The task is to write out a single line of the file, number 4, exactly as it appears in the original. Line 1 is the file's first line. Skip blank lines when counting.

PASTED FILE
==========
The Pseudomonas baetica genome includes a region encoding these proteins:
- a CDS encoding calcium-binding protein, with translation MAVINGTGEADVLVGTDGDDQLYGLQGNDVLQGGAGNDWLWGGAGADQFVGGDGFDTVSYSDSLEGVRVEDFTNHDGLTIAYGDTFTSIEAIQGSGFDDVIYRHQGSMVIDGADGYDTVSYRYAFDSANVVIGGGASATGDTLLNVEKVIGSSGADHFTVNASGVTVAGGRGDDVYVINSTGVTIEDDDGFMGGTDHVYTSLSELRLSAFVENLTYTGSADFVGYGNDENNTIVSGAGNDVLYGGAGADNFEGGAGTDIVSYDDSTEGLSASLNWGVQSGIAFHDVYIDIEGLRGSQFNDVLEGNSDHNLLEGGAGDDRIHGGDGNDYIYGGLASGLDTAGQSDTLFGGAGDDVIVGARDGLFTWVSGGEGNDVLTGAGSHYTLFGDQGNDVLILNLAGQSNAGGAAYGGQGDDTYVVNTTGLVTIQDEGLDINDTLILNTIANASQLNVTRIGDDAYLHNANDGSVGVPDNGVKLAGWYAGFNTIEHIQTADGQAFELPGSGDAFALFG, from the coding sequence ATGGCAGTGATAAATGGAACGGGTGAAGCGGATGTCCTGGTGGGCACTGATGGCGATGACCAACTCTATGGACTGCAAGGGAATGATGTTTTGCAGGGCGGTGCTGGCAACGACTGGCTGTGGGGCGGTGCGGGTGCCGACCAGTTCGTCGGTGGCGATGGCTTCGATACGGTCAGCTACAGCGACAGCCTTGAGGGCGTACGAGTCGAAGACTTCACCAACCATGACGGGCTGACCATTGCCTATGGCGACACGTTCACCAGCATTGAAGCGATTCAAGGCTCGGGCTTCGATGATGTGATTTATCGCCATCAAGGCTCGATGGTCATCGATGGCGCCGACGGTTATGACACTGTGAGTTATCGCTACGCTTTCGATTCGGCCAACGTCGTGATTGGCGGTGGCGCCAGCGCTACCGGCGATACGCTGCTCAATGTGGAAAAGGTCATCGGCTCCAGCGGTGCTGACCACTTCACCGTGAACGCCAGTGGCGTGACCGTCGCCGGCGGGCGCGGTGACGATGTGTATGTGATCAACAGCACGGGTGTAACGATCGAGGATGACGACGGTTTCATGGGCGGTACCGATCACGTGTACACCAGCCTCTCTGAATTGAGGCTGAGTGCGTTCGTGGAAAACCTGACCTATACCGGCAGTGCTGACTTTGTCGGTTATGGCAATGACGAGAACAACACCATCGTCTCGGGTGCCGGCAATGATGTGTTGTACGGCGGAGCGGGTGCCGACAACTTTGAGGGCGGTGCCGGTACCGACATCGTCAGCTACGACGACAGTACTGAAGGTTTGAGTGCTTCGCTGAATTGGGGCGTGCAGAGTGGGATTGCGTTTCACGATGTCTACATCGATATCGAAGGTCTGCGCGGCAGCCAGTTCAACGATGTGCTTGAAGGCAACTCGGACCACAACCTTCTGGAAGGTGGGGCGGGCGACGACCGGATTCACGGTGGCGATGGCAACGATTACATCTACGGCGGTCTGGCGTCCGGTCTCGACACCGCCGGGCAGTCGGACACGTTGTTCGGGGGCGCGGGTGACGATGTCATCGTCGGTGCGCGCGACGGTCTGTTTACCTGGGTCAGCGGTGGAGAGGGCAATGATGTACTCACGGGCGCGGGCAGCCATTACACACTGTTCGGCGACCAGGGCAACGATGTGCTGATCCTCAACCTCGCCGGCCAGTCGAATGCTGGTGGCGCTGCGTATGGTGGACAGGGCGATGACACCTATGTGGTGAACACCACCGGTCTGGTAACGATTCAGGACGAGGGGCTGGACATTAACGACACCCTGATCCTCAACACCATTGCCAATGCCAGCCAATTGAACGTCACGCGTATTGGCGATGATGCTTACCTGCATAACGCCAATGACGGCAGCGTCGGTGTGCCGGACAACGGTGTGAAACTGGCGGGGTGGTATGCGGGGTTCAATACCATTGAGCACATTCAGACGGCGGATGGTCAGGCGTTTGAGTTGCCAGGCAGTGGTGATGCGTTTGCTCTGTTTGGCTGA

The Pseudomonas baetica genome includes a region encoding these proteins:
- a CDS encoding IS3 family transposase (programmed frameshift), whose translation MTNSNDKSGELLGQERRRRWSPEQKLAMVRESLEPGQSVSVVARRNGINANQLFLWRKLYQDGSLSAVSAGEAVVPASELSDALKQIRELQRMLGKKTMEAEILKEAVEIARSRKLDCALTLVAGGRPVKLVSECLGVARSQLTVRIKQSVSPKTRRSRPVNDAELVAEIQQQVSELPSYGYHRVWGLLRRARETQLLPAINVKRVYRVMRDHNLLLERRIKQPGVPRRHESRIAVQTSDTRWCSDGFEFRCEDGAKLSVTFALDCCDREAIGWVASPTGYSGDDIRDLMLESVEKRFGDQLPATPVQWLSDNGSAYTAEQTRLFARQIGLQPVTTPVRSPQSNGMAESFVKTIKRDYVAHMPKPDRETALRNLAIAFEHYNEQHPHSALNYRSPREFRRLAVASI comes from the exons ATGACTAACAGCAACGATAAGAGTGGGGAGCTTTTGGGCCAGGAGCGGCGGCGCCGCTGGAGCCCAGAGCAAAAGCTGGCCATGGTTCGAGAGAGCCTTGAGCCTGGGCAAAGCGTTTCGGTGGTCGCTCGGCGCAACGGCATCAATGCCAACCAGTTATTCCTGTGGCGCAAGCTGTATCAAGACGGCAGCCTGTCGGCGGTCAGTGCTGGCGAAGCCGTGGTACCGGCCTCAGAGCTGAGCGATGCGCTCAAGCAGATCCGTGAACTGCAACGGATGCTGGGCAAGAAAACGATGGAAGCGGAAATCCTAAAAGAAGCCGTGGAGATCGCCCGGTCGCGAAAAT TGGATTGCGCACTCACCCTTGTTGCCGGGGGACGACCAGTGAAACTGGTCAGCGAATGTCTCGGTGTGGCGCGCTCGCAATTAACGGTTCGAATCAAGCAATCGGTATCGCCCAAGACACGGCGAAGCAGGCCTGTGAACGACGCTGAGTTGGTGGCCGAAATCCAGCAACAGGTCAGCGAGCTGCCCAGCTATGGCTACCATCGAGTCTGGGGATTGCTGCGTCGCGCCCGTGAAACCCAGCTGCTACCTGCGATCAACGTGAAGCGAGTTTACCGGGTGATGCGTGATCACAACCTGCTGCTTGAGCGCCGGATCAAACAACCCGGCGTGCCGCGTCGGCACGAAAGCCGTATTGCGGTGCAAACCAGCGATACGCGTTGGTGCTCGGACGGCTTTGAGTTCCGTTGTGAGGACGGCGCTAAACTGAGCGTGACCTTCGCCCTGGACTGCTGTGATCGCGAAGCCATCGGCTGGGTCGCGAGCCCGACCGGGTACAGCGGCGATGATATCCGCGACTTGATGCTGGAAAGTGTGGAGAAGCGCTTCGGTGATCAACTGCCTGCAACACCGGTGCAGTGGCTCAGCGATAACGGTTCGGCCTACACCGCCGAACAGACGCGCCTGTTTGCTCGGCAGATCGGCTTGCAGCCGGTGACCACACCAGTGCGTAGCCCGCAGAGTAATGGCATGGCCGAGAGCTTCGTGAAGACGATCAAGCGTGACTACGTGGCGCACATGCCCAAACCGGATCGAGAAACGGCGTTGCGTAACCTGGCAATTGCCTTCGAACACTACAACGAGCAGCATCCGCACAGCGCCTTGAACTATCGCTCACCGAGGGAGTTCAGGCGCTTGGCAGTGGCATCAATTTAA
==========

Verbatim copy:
- a CDS encoding IS3 family transposase (programmed frameshift), whose translation MTNSNDKSGELLGQERRRRWSPEQKLAMVRESLEPGQSVSVVARRNGINANQLFLWRKLYQDGSLSAVSAGEAVVPASELSDALKQIRELQRMLGKKTMEAEILKEAVEIARSRKLDCALTLVAGGRPVKLVSECLGVARSQLTVRIKQSVSPKTRRSRPVNDAELVAEIQQQVSELPSYGYHRVWGLLRRARETQLLPAINVKRVYRVMRDHNLLLERRIKQPGVPRRHESRIAVQTSDTRWCSDGFEFRCEDGAKLSVTFALDCCDREAIGWVASPTGYSGDDIRDLMLESVEKRFGDQLPATPVQWLSDNGSAYTAEQTRLFARQIGLQPVTTPVRSPQSNGMAESFVKTIKRDYVAHMPKPDRETALRNLAIAFEHYNEQHPHSALNYRSPREFRRLAVASI comes from the exons ATGACTAACAGCAACGATAAGAGTGGGGAGCTTTTGGGCCAGGAGCGGCGGCGCCGCTGGAGCCCAGAGCAAAAGCTGGCCATGGTTCGAGAGAGCCTTGAGCCTGGGCAAAGCGTTTCGGTGGTCGCTCGGCGCAACGGCATCAATGCCAACCAGTTATTCCTGTGGCGCAAGCTGTATCAAGACGGCAGCCTGTCGGCGGTCAGTGCTGGCGAAGCCGTGGTACCGGCCTCAGAGCTGAGCGATGCGCTCAAGCAGATCCGTGAACTGCAACGGATGCTGGGCAAGAAAACGATGGAAGCGGAAATCCTAAAAGAAGCCGTGGAGATCGCCCGGTCGCGAAAAT TGGATTGCGCACTCACCCTTGTTGCCGGGGGACGACCAGTGAAACTGGTCAGCGAATGTCTCGGTGTGGCGCGCTCGCAATTAACGGTTCGAATCAAGCAATCGGTATCGCCCAAGACACGGCGAAGCAGGCCTGTGAACGACGCTGAGTTGGTGGCCGAAATCCAGCAACAGGTCAGCGAGCTGCCCAGCTATGGCTACCATCGAGTCTGGGGATTGCTGCGTCGCGCCCGTGAAACCCAGCTGCTACCTGCGATCAACGTGAAGCGAGTTTACCGGGTGATGCGTGATCACAACCTGCTGCTTGAGCGCCGGATCAAACAACCCGGCGTGCCGCGTCGGCACGAAAGCCGTATTGCGGTGCAAACCAGCGATACGCGTTGGTGCTCGGACGGCTTTGAGTTCCGTTGTGAGGACGGCGCTAAACTGAGCGTGACCTTCGCCCTGGACTGCTGTGATCGCGAAGCCATCGGCTGGGTCGCGAGCCCGACCGGGTACAGCGGCGATGATATCCGCGACTTGATGCTGGAAAGTGTGGAGAAGCGCTTCGGTGATCAACTGCCTGCAACACCGGTGCAGTGGCTCAGCGATAACGGTTCGGCCTACACCGCCGAACAGACGCGCCTGTTTGCTCGGCAGATCGGCTTGCAGCCGGTGACCACACCAGTGCGTAGCCCGCAGAGTAATGGCATGGCCGAGAGCTTCGTGAAGACGATCAAGCGTGACTACGTGGCGCACATGCCCAAACCGGATCGAGAAACGGCGTTGCGTAACCTGGCAATTGCCTTCGAACACTACAACGAGCAGCATCCGCACAGCGCCTTGAACTATCGCTCACCGAGGGAGTTCAGGCGCTTGGCAGTGGCATCAATTTAA